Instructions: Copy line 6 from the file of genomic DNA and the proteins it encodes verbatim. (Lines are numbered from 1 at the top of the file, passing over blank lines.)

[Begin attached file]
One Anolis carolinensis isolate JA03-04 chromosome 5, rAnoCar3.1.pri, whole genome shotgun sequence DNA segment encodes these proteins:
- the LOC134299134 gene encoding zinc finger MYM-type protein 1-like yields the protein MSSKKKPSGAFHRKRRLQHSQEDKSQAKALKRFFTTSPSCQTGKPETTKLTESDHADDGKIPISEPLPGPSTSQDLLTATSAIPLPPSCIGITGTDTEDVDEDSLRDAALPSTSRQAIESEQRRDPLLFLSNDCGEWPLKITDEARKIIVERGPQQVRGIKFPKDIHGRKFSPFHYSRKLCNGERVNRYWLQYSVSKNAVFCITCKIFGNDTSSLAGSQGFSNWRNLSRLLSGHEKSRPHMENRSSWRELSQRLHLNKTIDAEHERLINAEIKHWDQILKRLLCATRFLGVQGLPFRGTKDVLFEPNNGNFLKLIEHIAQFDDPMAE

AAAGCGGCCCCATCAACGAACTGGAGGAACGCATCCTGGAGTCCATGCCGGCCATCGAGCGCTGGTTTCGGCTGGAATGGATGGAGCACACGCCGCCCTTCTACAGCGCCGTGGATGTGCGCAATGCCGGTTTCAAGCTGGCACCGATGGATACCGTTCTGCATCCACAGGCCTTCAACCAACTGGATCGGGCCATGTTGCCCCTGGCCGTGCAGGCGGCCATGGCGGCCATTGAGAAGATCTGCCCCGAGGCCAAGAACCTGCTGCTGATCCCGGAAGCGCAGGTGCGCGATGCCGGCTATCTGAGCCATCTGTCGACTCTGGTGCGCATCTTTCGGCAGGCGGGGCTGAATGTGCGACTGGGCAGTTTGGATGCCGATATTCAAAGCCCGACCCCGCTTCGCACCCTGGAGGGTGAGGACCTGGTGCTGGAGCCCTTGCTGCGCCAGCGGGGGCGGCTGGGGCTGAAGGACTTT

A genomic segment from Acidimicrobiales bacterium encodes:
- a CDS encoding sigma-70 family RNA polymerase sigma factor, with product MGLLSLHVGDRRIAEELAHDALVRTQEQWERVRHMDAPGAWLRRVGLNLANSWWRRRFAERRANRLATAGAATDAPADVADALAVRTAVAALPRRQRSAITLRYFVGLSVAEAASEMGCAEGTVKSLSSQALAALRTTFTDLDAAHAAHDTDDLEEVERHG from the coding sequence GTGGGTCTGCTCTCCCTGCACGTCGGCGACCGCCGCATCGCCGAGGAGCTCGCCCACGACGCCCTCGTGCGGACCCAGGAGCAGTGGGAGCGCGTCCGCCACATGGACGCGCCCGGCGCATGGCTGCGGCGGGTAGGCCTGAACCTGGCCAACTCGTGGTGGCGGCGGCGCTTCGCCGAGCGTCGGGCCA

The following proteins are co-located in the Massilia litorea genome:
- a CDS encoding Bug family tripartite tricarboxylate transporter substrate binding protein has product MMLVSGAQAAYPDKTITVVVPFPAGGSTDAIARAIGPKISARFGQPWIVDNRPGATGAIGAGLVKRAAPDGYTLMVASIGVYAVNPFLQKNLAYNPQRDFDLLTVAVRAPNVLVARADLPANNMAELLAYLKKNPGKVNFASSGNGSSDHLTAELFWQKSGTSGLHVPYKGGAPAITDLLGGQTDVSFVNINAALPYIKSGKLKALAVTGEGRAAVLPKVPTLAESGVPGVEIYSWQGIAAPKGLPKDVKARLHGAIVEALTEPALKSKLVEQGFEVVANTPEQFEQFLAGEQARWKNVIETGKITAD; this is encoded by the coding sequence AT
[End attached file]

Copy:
The following proteins are co-located in the Massilia litorea genome: